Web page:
Author: John Green
Genre: Young Adult/Drama/Romance
Maturity Rating: 13+
My Quickie Synopsis: Hazel Lancaster is a young woman with terminal cancer who has been blessed with receiving ground-breaking medicine that has hindered the growth of her tumors. But Hazel knows that it's only a temporary fix; she doesn't want to get too close to anyone because she feels like a ticking time bomb. That all changes the day she meets Augustus Waters.
I finally gave in and read this book, primarily because I was considering going to see the movie. Now that I've read the book, I'm actually wondering if for once the movie might be better. There is a bucket load of pretentious writing in this novel. Granted, being a little on the cavalier side is a popular trait in teens, but this took the cake. The following quotes are just a few nuggets of the philosophical rhetoric that fill the novel:
"My thoughts are stars I cannot fathom into constellations."
“We’re as likely to hurt the universe as we are to help it, and we’re not likely to do either."
“It seemed like forever ago, like we've had this brief but still infinite forever. Some infinities are bigger than other infinities.”
“Pain is like fabric: The stronger it is, the more it’s worth.”
"You're arguing that the fragile, rare thing is beautiful simply because it is fragile and rare. But that's a lie, and you know it."
I'm sure that by now you've seen tons of memes/graphics/posts that spew out these lines. On their own they do hold meaning, sure. On their own they are bright, vibrant beacons of thought provoking sentiments. However, The Fault in Our Stars is drowning in these one-liners and I think that the over emphasis seriously detracted from the story. If the point is to show that you have to live life to the fullest and not let ailments define you, I think the book failed. It's full of defeatist mentality; I'm not buying that the sarcasm of the main characters shows that they are above their predicament. Honestly, the main thing I took away from reading the novel was that I must be a glutton for self-inflicted emotional sabotage.
|Except you can't; your tear ducts have been hijacked.|
But even with its shortcomings, The Fault in Our Stars is a good read. It's nice to see the ebb and flow of Hazel's relationships with her family, her friends and, of course, Augustus. I enjoyed it, but it's not something I'm too keen on reading again.
I think that the character building was fine, although perhaps a bit monotonous. It seemed like the majority of the cast of characters had the exact same personality just to varying degrees. I can't particularly fault the book for that though because in the end, it works.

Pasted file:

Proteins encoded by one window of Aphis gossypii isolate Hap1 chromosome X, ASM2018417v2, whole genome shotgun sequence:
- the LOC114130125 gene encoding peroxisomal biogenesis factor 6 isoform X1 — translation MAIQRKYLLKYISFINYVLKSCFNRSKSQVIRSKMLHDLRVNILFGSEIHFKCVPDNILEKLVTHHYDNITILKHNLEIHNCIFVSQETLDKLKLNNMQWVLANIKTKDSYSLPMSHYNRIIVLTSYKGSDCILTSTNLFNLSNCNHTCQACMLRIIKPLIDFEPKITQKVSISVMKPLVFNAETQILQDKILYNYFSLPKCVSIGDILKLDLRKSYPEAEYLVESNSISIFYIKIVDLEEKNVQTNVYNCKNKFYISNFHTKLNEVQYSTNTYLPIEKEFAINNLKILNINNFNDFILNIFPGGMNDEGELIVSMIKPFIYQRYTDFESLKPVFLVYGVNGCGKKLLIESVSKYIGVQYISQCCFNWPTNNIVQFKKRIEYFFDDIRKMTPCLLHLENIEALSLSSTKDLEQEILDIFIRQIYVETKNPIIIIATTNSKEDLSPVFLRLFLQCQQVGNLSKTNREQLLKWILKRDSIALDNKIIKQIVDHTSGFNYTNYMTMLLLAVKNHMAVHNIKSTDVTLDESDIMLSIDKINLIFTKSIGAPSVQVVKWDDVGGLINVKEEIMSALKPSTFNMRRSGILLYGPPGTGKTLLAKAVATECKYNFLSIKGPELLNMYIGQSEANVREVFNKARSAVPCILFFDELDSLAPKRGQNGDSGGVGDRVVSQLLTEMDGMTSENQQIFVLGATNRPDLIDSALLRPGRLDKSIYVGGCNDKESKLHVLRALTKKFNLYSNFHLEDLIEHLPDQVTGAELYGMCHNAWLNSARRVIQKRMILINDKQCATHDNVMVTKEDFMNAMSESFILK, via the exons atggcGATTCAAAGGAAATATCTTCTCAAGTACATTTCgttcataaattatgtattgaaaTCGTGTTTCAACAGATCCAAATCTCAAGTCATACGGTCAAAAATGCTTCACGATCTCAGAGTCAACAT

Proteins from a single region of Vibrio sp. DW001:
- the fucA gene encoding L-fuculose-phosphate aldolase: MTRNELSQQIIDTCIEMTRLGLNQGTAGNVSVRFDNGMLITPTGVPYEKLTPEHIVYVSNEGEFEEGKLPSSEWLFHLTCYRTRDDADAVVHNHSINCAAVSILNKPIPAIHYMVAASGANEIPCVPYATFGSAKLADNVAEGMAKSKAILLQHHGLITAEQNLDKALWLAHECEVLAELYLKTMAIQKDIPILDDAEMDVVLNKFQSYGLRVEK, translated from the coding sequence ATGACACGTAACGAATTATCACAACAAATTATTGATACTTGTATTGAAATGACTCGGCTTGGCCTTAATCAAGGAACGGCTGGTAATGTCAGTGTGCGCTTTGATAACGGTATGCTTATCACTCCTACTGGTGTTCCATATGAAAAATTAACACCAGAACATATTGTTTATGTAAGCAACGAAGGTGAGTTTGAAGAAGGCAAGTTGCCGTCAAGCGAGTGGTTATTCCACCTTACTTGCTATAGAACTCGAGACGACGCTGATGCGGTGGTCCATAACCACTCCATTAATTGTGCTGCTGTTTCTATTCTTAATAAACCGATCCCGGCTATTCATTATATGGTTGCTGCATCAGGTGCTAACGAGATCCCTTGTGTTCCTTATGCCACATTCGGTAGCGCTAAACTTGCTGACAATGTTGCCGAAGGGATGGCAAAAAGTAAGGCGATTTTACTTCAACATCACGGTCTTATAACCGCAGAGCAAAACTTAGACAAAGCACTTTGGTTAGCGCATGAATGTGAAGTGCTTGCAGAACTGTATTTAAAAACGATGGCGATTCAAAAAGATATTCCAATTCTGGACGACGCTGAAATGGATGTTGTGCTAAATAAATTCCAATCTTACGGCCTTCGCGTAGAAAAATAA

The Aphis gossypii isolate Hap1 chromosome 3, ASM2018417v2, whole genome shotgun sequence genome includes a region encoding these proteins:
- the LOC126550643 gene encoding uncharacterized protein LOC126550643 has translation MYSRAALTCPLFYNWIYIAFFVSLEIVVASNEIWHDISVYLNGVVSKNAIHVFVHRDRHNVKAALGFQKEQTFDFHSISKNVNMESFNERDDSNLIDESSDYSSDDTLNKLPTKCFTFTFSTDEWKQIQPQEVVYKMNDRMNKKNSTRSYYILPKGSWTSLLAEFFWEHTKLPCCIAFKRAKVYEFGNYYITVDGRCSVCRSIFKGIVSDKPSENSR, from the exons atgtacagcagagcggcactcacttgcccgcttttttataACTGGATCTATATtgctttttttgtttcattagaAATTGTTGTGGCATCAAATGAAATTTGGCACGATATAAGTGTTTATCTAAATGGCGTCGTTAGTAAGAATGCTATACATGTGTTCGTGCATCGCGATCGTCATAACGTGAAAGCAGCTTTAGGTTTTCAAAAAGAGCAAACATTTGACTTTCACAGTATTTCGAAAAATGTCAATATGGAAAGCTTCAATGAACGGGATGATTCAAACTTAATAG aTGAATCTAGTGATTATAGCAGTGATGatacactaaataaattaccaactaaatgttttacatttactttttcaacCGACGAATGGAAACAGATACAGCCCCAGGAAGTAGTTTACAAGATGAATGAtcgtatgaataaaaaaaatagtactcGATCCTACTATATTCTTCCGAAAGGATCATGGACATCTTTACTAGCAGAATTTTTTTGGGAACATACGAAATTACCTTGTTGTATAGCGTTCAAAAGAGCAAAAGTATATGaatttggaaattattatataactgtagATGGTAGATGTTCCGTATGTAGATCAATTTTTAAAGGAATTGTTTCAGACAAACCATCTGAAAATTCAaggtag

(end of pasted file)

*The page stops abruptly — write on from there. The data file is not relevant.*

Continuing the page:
For every strong plot element in The Fault in Our Stars there seems to be an equally weak element lurking nearby. The exposition was great; you get hooked on the characters and their life stories because Mr. Green pulls you in right away. But then the rising action feels lacking; the love story seems forced at times as if we were reading a manual on how romance ought to be. Augustus may have been on a roller coaster that kept going up, but the plot was on a crazy inverted roller coaster of exhilarating highs and sickening lows.
The sincerity of the novel was both a hit and miss for me. Sometimes it felt like I was being artificially manipulated to feel for these characters; there's something to be said for a book that can evoke emotions organically. The story also felt a lot like being talked at, and not in a good way. I would prefer not to be preached at about how we are all simply side effects of dying! That being said, I did get an emotional rise or two out of this book, so I can't completely knock it on the sincerity front.
The editing was fine. I did get the sense that Mr. Green struggled with how to make his characters sound like teens. "Like" and "um" are both peppered throughout Hazel's inner dialogue as well as forced modern euphemisms such as "I'd tap that." Even so, I don't think it was necessarily detrimental, so full marks here.
I think the ending felt a little rushed in spots, however, I think it all goes back to the remark in the book that you get to choose how you tell the story. Here, they chose not to dwell so much on sad times but rather on the happier moments throughout the book. So, even though it isn't what I'd normally say was appropriate, I think the rushed spots were meaningful in their own way.
My Icing on Top:
Honestly, the more I think about it, the more that I believe that this story was meant for one person and one person only: Esther Grace Earl. It was a chance for Mr. Green to write something beautiful for a young woman who passed away without ever experiencing her own romantic moment of happiness. And it was also a way for Mr. Green to pay homage to the time that he worked with ill children; apparently he had wanted to write a story about children as cancer patients for ten years! Perhaps the faults that I found within the book simply stem from the fact that the book wasn't written for me, or for any general audience. It is a tribute piece that isn't for everyone. If you're looking for a young adult fiction with a moving love story, a la Nicholas Sparks, then give The Fault in Our Stars a try!
Check out my informal review on Goodreads!